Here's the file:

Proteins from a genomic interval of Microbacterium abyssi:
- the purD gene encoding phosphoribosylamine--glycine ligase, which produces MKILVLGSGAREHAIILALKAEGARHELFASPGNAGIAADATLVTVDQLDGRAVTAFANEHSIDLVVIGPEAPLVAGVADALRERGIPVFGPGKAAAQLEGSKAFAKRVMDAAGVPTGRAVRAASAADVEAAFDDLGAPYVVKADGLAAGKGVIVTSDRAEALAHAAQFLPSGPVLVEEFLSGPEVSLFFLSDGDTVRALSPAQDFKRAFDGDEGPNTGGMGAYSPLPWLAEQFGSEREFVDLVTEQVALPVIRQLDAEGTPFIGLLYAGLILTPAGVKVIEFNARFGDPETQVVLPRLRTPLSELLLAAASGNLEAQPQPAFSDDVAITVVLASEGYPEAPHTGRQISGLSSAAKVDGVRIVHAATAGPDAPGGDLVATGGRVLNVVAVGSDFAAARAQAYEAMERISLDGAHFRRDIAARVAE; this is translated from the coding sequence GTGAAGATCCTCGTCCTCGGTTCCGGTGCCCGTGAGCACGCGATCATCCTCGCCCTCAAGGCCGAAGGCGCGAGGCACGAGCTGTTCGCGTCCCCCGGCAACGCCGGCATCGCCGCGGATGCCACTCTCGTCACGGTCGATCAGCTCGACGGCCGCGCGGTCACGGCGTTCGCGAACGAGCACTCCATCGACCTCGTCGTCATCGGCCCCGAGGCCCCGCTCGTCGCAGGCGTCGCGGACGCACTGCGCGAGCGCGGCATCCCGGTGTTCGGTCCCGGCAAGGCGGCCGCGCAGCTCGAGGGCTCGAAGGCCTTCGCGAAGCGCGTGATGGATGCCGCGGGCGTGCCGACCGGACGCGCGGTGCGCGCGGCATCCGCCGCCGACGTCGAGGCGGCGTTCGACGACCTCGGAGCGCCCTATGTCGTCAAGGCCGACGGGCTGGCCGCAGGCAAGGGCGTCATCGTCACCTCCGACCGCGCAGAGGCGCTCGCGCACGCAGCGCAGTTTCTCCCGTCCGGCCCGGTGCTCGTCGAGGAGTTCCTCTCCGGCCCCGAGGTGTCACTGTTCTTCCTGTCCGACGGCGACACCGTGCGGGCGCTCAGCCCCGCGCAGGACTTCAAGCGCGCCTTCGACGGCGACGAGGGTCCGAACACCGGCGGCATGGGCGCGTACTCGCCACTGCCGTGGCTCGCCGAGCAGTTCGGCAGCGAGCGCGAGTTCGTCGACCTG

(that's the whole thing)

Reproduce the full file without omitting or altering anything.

Proteins from a genomic interval of Microbacterium abyssi:
- the purD gene encoding phosphoribosylamine--glycine ligase, which produces MKILVLGSGAREHAIILALKAEGARHELFASPGNAGIAADATLVTVDQLDGRAVTAFANEHSIDLVVIGPEAPLVAGVADALRERGIPVFGPGKAAAQLEGSKAFAKRVMDAAGVPTGRAVRAASAADVEAAFDDLGAPYVVKADGLAAGKGVIVTSDRAEALAHAAQFLPSGPVLVEEFLSGPEVSLFFLSDGDTVRALSPAQDFKRAFDGDEGPNTGGMGAYSPLPWLAEQFGSEREFVDLVTEQVALPVIRQLDAEGTPFIGLLYAGLILTPAGVKVIEFNARFGDPETQVVLPRLRTPLSELLLAAASGNLEAQPQPAFSDDVAITVVLASEGYPEAPHTGRQISGLSSAAKVDGVRIVHAATAGPDAPGGDLVATGGRVLNVVAVGSDFAAARAQAYEAMERISLDGAHFRRDIAARVAE; this is translated from the coding sequence GTGAAGATCCTCGTCCTCGGTTCCGGTGCCCGTGAGCACGCGATCATCCTCGCCCTCAAGGCCGAAGGCGCGAGGCACGAGCTGTTCGCGTCCCCCGGCAACGCCGGCATCGCCGCGGATGCCACTCTCGTCACGGTCGATCAGCTCGACGGCCGCGCGGTCACGGCGTTCGCGAACGAGCACTCCATCGACCTCGTCGTCATCGGCCCCGAGGCCCCGCTCGTCGCAGGCGTCGCGGACGCACTGCGCGAGCGCGGCATCCCGGTGTTCGGTCCCGGCAAGGCGGCCGCGCAGCTCGAGGGCTCGAAGGCCTTCGCGAAGCGCGTGATGGATGCCGCGGGCGTGCCGACCGGACGCGCGGTGCGCGCGGCATCCGCCGCCGACGTCGAGGCGGCGTTCGACGACCTCGGAGCGCCCTATGTCGTCAAGGCCGACGGGCTGGCCGCAGGCAAGGGCGTCATCGTCACCTCCGACCGCGCAGAGGCGCTCGCGCACGCAGCGCAGTTTCTCCCGTCCGGCCCGGTGCTCGTCGAGGAGTTCCTCTCCGGCCCCGAGGTGTCACTGTTCTTCCTGTCCGACGGCGACACCGTGCGGGCGCTCAGCCCCGCGCAGGACTTCAAGCGCGCCTTCGACGGCGACGAGGGTCCGAACACCGGCGGCATGGGCGCGTACTCGCCACTGCCGTGGCTCGCCGAGCAGTTCGGCAGCGAGCGCGAGTTCGTCGACCTG